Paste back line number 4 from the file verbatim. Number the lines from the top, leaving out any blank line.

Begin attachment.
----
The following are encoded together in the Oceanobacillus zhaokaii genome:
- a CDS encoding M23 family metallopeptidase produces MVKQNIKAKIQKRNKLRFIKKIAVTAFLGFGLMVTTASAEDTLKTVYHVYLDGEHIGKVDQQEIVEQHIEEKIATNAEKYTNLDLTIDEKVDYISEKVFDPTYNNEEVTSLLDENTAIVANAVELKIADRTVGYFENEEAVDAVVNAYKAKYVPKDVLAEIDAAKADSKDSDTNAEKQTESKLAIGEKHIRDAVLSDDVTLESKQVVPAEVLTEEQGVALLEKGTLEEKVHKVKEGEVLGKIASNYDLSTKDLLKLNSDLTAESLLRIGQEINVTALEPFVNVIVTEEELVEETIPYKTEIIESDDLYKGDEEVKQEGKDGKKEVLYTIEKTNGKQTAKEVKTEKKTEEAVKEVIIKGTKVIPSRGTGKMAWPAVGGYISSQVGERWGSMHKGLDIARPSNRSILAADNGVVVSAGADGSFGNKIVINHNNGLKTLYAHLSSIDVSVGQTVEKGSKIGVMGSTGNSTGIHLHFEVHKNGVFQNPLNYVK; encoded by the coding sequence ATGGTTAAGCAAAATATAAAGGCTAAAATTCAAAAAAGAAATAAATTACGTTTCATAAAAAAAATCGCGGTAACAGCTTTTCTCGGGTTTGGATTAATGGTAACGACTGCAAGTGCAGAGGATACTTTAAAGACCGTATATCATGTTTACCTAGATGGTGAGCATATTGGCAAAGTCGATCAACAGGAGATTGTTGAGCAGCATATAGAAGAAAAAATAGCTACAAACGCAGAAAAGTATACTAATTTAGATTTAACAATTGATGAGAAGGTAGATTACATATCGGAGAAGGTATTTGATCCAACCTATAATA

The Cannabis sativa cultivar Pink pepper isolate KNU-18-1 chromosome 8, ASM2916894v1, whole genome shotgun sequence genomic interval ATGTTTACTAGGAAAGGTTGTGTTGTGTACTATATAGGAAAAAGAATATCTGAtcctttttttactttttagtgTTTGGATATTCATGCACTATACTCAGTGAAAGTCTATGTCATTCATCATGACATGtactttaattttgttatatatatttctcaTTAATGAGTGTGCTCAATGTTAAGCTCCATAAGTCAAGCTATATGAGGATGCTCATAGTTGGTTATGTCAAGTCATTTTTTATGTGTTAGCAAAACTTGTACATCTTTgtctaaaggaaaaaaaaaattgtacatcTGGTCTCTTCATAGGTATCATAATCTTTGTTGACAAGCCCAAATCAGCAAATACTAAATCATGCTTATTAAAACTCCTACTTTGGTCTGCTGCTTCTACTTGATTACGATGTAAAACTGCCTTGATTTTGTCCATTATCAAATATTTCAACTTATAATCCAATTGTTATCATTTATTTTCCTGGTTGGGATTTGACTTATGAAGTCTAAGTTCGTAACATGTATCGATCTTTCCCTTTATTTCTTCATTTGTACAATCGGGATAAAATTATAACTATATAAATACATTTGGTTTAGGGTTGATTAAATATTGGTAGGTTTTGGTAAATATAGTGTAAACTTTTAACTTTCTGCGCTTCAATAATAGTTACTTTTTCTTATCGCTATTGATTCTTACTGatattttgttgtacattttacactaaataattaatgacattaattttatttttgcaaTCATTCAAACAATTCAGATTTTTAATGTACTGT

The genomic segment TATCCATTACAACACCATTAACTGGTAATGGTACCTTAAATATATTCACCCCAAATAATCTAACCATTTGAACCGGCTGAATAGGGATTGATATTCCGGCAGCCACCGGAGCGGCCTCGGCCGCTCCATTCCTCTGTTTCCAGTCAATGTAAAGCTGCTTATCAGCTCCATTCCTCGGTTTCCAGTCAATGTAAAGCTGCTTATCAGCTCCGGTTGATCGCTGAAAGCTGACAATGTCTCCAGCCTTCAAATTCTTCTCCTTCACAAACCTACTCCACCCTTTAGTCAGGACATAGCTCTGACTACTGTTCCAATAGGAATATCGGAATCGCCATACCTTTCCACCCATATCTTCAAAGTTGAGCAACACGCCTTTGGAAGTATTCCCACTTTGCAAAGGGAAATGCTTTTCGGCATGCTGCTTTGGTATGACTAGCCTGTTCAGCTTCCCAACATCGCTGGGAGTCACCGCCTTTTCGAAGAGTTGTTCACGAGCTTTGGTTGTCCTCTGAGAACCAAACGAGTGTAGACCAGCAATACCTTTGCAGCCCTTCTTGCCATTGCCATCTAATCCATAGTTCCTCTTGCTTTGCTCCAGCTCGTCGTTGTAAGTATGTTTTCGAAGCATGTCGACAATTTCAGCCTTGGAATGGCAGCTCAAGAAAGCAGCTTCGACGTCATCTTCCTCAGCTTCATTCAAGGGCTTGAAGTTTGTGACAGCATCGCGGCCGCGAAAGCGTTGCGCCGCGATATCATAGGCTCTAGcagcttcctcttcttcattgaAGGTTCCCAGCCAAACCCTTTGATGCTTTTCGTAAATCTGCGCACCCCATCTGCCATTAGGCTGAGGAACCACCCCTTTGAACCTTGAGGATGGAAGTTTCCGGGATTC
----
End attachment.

The genomic segment TATCCATTACAACACCATTAACTGGTAATGGTACCTTAAATATATTCACCCCAAATAATCTAACCATTTGAACCGGCTGAATAGGGATTGATATTCCGGCAGCCACCGGAGCGGCCTCGGCCGCTCCATTCCTCTGTTTCCAGTCAATGTAAAGCTGCTTATCAGCTCCATTCCTCGGTTTCCAGTCAATGTAAAGCTGCTTATCAGCTCCGGTTGATCGCTGAAAGCTGACAATGTCTCCAGCCTTCAAATTCTTCTCCTTCACAAACCTACTCCACCCTTTAGTCAGGACATAGCTCTGACTACTGTTCCAATAGGAATATCGGAATCGCCATACCTTTCCACCCATATCTTCAAAGTTGAGCAACACGCCTTTGGAAGTATTCCCACTTTGCAAAGGGAAATGCTTTTCGGCATGCTGCTTTGGTATGACTAGCCTGTTCAGCTTCCCAACATCGCTGGGAGTCACCGCCTTTTCGAAGAGTTGTTCACGAGCTTTGGTTGTCCTCTGAGAACCAAACGAGTGTAGACCAGCAATACCTTTGCAGCCCTTCTTGCCATTGCCATCTAATCCATAGTTCCTCTTGCTTTGCTCCAGCTCGTCGTTGTAAGTATGTTTTCGAAGCATGTCGACAATTTCAGCCTTGGAATGGCAGCTCAAGAAAGCAGCTTCGACGTCATCTTCCTCAGCTTCATTCAAGGGCTTGAAGTTTGTGACAGCATCGCGGCCGCGAAAGCGTTGCGCCGCGATATCATAGGCTCTAGcagcttcctcttcttcattgaAGGTTCCCAGCCAAACCCTTTGATGCTTTTCGTAAATCTGCGCACCCCATCTGCCATTAGGCTGAGGAACCACCCCTTTGAACCTTGAGGATGGAAGTTTCCGGGATTC